You can find the recipe on page 398 of Baking with Julia, or by clicking here.

To see what my fellow bakers thought of this recipe, click here.

Monday, December 29, 2014

The Cottage Cooking Club | December Recipes

The CCC cooking through River Cottage Veg
by Hugh Fearnley-Whittingstall

My selections for December:

Roasted Baby Beets with Walnuts and Yogurt Dressing
Brussels Sprouts, Apple, and Cheddar
Curried Sweet Potato Soup
Quick Chickpea Pasta
Roasted Roots with Apples and Rosemary
Salsify Puree 

Click here for the complete list of the December recipe choices.

Well, I made four out of the six recipes I chose this month. The beets for the Roasted Baby Beets with Walnuts and Yogurt Dressing are sitting in the fridge as I type this and I hope to get it made soon.

As for the Salsify Puree, I was unable to find this vegetable. I did not want to make a substitution (such as parsnip), for I chose this recipe because I have never had salsify, let alone hear of it. This vegetable is also know as the oyster plant, because when cooked it has an oyster like flavor.

Brussels Sprouts, Apple and Cheddar

This is a raw salad made up of Brussels sprouts, apples, cheese, nuts, and thyme, with a simple vinaigrette of lemon and oil.

The thinly sliced sprouts were tossed in lemon juice along with the olive oil, thyme, salt, and pepper. The apples, also sliced thinly, are added next and tossed into the salad (I tossed the apple slices in lemon juice to prevent them from browning, before adding them to the rest of the ingredients). Next, cheese is added and tossed once again, and then topped with nuts.

This salad has potential. It really wasn't very flavorful, though it was beautiful. I would like to try this again, using my go-to dressing, and using a smoked cheese.

Curried Sweet Potato Soup

Now this soup has incredible flavor. By far, the favorite of the month. And how can it not be? This soup is made with the most delicious ingredients - including several of my favorite; sweet potatoes, curry, lime, garlic, chili, cilantro, just to name a few.

This most delicious soup is made by sautéing onions until they are soft and translucent - then garlic, ginger, chilies, garam marsala, and curry powder are added and cooked for another minute, or until the spices are fragrant. Cubed sweet potatoes are added along with some broth, salt, and pepper, and allowed to cook until the potatoes are tender. This is then puréed and mixed with coconut milk.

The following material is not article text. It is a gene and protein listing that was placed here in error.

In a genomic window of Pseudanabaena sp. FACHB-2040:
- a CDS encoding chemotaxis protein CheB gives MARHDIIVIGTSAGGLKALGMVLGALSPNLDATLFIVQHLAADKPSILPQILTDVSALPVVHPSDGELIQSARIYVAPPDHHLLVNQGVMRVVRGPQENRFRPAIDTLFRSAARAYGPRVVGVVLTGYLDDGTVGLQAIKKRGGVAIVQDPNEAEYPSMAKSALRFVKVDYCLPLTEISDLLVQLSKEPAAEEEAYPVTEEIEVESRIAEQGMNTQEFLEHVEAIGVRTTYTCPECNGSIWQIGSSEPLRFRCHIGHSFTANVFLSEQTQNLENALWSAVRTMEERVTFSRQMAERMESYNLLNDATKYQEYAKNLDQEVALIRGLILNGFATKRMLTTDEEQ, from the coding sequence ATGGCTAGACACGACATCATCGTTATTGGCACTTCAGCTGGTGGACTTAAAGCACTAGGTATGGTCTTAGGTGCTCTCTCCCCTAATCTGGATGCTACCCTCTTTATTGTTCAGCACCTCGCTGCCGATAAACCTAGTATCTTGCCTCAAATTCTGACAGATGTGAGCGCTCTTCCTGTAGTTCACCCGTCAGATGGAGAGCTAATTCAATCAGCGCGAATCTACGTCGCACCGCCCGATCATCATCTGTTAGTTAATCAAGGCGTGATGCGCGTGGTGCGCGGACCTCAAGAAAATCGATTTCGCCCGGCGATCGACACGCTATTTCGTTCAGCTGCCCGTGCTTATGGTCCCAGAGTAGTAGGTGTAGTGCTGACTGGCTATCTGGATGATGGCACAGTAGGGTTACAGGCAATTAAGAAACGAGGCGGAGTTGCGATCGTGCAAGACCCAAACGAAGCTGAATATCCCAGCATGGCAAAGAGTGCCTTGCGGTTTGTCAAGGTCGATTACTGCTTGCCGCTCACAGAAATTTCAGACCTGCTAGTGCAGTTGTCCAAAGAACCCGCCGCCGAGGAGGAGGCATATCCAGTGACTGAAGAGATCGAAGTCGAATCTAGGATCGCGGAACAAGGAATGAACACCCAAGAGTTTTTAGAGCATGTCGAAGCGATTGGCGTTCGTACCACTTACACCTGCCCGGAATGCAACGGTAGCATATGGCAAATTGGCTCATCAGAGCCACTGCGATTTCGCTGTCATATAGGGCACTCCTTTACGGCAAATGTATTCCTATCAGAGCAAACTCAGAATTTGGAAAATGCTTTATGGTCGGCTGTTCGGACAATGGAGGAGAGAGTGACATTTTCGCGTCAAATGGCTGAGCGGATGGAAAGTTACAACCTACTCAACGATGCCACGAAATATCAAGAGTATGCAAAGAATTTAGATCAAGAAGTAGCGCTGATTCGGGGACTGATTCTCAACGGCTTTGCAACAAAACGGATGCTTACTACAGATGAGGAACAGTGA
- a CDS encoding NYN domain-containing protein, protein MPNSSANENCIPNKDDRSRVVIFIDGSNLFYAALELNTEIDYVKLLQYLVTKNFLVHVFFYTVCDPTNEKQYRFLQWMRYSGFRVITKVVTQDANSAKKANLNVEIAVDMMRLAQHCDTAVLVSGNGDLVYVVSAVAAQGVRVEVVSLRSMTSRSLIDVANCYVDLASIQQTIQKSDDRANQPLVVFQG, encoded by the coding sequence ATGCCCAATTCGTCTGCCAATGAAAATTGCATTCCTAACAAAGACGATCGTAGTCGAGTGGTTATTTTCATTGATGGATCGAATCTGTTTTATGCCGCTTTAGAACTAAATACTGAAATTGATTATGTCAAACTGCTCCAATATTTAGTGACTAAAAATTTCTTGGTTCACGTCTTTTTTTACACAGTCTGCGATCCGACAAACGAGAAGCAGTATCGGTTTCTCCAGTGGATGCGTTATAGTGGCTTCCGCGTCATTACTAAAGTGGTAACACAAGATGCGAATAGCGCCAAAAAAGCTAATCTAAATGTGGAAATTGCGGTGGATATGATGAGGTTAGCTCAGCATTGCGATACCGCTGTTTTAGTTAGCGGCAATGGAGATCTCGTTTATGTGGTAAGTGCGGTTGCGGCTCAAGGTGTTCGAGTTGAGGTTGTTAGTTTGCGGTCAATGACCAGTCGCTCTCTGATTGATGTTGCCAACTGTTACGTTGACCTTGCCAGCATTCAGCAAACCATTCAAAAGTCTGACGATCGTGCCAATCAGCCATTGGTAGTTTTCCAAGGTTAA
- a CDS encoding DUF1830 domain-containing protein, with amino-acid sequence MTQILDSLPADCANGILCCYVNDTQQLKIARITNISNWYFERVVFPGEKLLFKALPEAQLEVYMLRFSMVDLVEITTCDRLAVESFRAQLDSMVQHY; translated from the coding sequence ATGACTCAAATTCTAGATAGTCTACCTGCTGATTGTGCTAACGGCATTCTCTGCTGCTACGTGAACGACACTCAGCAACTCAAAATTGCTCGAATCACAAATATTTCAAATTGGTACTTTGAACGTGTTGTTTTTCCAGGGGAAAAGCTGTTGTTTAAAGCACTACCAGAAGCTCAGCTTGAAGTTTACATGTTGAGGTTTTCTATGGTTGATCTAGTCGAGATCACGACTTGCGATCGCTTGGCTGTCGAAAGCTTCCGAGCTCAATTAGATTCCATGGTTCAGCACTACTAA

Just before serving, some cilantro and lime juice are stirred in, I omitted the cilantro in the soup, and used it as a garnish only, along with some yogurt and a sprinkling of pepper.

This is one recipe you won't want to pass up. It's delish!

Quick Chickpea Pasta

I almost did not choose this recipe, for the picture in the book makes this look rather dry. Which it can be. But I love garbonzo (chickpea) beans, and I love pasta, so I had to give it a whirl.

The orecchiette pasta is the perfect vehicle for cradling the garbanzo beans.

Talk about quick and easy! 

The most time consuming part of this recipe, is waiting for the water to boil; and while one is waiting, you heat some oil in a fry pan and quickly sauté some garlic and fresh chili pepper (I used a freshly dried pepper) just until it is fragrant - you don't want to burn your garlic. I also added the beans to the fry pan to heat them up, rather than adding them to the pasta water as Hugh suggests.

The cooked pasta is added to the pan with the garlic mixture & beans, sprinkled with some salt and pepper, and a splash of lemon juice, and topped with some Parmesan cheese.

Yes, it comes out a tad on the dry side, but nothing that a little reserved pasta water stirred in (as I did) or buttered pasta wouldn't cure. 

This is a great dish for when you need to get something on the table pronto. 

Roasted Roots with Apple and Rosemary

Once again, another quick and easy recipe, not to mention wholesome and delicious.

Here we have a mixture of root vegetables and apples, tossed in olive oil, salt and pepper, and rosemary. You can choose whatever vegetables you prefer, I used fingerling potatoes, turnip, parsnip, rutabaga, celery root, and carrot.

The vegetables get roasted in a 375°F oven for about forty minutes, or until browned and tender. Then the apples and rosemary are added and cooked until the apples turn golden.

I love roasted vegetables - one of my favorite ways to prepare them. I never thought to add apple to my roasted vegetables; what a wonderful addition it made. I would also add some garlic and thyme to this as well next time.

To see what recipes the other members chose for this month, head over to the December LYL post on the CCC website, by clicking here.

We have been asked not to publish the recipes here on our blogs. We encourage you to go out and purchase the book and join us on this fun and healthy adventure!